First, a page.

G-20 fails to allay growth concerns

JIJI, Kyodo

The Group of 20 finance chiefs confirmed their intention to do their utmost to stabilize financial markets at their two-day meeting in Shanghai over the weekend, but it remains to be seen if policy coordination will go smoothly as challenges differ from country to country.

Concerns about China’s economic slowdown, one of the major factors behind the recent financial market turmoil, have still not been wiped out. Meanwhile, Japan and Germany remain cautious about further fiscal spending.

A communique issued by the finance ministers and central bank chiefs of the 20 advanced and emerging economies said, “We will use all policy tools-monetary, fiscal and structural-individually and collectively” in order to maintain and strengthen economic growth.

The G-20 members even incorporated a sentence that says, “We will consult closely on exchange markets,” after last-minute negotiations, according to officials involved in drafting the document.

At the G-20 talks, Finance Minister Taro Aso underscored the importance of member economies sincerely tackling their policy challenges.

In particular, he asked China to show the structural reform steps it would take in the medium term, including the elimination of overcapacity, and steps to stabilize the yuan.

But Chinese Finance Minister Lou Jiwei proposed the creation of a system to have member economies mutually assess progress in implementing reform measures, stressing that structural reforms are a common issue for the G-20.

The United States has been asking Japan and European countries to use fiscal stimulus. But Aso said the Japanese government’s fiscal 2015 supplementary budget was enacted in January, and sounded reluctant to take additional fiscal steps.

At a news conference after the two-day meeting, Aso said that quickly enacting the fiscal 2016 full budget that is now under deliberation will be Japan’s most effective economy-boosting measure.

German Finance Minister Wolfgang Schaeuble, shortly before the G-20 meeting, brushed aside the need for fiscal stimulus.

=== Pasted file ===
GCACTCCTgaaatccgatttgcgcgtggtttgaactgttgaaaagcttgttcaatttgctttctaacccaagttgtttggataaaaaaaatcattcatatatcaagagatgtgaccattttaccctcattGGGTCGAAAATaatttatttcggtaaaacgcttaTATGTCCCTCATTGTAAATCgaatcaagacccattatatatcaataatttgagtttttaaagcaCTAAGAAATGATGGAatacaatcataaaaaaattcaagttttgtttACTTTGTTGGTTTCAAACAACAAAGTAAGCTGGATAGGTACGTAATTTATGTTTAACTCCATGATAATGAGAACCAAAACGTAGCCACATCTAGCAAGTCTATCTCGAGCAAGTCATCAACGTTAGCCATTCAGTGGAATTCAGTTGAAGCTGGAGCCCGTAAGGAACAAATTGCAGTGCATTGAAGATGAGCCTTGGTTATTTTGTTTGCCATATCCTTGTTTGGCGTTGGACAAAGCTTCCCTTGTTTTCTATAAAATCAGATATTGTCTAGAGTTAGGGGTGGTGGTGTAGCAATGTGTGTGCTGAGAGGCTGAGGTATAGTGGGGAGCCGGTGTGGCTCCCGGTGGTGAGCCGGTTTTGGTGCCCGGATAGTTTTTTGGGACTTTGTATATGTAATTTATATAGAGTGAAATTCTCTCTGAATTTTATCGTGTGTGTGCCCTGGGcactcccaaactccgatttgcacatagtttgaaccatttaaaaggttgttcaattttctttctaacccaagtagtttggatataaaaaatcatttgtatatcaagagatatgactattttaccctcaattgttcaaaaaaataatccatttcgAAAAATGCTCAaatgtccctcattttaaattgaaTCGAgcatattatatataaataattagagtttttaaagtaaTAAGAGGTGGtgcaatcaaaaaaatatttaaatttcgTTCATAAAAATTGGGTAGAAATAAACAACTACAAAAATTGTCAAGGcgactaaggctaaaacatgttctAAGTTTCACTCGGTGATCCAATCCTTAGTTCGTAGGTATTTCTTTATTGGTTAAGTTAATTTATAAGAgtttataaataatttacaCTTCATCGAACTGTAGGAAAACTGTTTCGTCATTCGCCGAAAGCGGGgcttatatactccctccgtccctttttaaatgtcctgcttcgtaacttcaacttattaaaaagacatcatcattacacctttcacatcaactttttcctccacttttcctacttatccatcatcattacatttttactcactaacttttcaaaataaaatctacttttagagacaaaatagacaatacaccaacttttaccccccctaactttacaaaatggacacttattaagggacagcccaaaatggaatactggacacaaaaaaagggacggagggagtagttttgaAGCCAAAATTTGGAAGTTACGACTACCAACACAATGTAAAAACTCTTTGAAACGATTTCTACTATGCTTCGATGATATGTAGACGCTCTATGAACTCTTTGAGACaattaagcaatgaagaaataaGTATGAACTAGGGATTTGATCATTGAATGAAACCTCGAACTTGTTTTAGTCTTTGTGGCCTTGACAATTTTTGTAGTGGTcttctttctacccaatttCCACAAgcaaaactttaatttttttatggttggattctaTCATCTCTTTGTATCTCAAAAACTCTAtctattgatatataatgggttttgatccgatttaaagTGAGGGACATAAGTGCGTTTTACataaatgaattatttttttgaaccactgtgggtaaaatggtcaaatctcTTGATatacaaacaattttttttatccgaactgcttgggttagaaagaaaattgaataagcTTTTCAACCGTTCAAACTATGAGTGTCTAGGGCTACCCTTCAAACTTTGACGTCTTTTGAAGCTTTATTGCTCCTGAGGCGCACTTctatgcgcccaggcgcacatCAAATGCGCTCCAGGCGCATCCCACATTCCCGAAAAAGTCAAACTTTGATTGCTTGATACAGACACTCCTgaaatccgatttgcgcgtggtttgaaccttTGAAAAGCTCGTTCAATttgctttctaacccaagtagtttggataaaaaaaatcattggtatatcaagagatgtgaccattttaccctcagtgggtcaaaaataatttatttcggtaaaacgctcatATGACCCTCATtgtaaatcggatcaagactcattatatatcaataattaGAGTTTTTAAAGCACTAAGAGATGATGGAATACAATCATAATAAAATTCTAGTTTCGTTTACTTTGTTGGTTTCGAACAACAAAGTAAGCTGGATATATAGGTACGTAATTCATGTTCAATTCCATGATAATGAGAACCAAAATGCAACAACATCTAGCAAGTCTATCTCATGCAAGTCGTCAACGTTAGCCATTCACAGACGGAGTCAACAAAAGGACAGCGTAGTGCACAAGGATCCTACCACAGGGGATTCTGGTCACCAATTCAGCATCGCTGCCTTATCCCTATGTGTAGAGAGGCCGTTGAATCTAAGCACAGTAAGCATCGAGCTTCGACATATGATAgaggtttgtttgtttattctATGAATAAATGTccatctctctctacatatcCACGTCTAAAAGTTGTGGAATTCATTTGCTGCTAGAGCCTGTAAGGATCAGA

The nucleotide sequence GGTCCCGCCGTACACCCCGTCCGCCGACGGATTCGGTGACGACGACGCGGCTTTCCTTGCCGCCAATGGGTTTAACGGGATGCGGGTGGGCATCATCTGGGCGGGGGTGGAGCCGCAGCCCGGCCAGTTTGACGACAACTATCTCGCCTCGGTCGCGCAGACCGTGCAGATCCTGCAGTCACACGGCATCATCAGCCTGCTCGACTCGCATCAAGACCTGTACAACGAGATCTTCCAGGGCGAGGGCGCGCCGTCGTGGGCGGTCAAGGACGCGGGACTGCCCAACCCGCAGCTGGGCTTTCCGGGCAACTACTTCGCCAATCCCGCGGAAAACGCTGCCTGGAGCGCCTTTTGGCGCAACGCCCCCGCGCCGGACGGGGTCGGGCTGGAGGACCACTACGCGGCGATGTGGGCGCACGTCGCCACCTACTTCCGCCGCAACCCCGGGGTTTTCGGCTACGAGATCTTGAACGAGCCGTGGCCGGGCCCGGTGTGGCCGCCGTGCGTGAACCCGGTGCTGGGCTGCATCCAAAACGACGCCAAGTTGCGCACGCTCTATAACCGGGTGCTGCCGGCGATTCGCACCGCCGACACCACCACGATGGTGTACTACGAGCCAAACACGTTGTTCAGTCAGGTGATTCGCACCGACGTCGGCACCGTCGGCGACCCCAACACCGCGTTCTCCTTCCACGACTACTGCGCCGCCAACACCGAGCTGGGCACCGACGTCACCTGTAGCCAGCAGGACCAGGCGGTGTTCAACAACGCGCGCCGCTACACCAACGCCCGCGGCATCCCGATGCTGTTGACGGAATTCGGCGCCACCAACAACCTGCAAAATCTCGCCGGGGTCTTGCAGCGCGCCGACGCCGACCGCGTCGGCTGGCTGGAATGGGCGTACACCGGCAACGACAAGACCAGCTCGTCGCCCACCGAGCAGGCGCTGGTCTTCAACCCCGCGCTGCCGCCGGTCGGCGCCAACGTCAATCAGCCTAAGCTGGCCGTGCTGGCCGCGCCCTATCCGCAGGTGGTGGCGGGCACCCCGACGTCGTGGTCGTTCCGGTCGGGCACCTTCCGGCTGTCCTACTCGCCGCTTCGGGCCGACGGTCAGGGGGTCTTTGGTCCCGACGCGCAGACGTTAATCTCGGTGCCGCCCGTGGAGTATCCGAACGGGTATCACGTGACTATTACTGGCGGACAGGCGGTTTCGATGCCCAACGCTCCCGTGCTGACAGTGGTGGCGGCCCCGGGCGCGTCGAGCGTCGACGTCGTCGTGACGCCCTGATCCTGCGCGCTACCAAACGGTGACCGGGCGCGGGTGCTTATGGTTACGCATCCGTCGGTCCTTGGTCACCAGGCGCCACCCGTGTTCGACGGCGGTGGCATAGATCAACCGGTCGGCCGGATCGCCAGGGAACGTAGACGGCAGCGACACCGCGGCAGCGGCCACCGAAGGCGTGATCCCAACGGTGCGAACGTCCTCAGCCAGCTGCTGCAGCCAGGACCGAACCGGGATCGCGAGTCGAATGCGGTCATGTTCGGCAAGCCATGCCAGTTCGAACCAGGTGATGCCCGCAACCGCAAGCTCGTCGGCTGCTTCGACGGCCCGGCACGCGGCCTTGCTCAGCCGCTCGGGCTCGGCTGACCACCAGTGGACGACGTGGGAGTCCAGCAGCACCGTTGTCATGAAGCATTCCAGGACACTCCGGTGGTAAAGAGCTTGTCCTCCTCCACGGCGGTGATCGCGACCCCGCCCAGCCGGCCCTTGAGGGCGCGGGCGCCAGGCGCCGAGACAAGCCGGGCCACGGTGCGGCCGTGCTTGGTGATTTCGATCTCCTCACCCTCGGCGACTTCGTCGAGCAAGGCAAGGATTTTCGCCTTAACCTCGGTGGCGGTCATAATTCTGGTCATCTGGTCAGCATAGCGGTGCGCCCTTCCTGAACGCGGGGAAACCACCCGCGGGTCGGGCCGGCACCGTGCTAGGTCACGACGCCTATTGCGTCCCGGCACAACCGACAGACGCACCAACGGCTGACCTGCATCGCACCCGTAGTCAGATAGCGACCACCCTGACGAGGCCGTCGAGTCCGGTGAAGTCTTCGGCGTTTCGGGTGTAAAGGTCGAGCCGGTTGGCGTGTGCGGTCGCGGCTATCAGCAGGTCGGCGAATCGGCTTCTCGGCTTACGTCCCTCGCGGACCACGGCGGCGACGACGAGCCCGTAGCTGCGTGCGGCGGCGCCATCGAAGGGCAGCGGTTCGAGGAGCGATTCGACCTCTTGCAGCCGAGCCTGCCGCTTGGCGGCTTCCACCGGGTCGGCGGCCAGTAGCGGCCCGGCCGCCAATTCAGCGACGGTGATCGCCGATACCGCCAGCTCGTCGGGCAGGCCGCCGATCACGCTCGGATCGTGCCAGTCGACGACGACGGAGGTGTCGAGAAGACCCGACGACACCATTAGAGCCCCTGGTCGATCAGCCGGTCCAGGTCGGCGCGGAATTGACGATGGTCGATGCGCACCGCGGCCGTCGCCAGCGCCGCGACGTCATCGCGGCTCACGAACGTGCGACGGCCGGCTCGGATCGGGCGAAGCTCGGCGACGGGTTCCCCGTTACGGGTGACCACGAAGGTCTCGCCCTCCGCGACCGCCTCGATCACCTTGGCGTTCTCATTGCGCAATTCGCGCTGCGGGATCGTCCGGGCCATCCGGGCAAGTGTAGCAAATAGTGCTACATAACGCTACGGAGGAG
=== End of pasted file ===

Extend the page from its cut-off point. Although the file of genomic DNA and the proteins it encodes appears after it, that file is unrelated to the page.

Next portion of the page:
The G-20 communique seems to be insufficient also because specific measures to address the massive outflows of funds from emerging economies were left to future discussions.

The G-20 officials decided to strengthen the monitoring of capital outflows and promote discussions on countermeasures at a working group.

But the work could be tough because regulating fund outflows is also seen as having the potential to lead to a drop in inflows of fresh capital to emerging economies.

During the G-20 meeting, China said it plans to unveil more specifics of its economic policy direction, in particular with regard to structural reforms, next week when the top legislature, the National People’s Congress, holds an annual session, said the officials, who spoke on condition of anonymity.

The G-20 session came soon after the Bank of Japan adopted its first negative interest rate policy on Feb. 16.

BOJ Gov. Haruhiko Kuroda explained that the policy is aimed at helping the central bank achieve its 2 percent inflation target, not at guiding the yen lower.

The new BOJ policy did not draw criticism, apparently because the yen has been rising instead of falling due to safe-haven purchases that reflect China’s slowing growth and slumping crude oil prices.

Izuru Kato, chief economist at Totan Research Co., noted that the negative-rate policy’s yen-weakening effect has not been evident.

Kuroda has repeatedly said the BOJ will lower interest rates further into negative territory if needed.

In this regard, Kato cautioned against the possibility of the BOJ policy triggering competitive currency devaluations.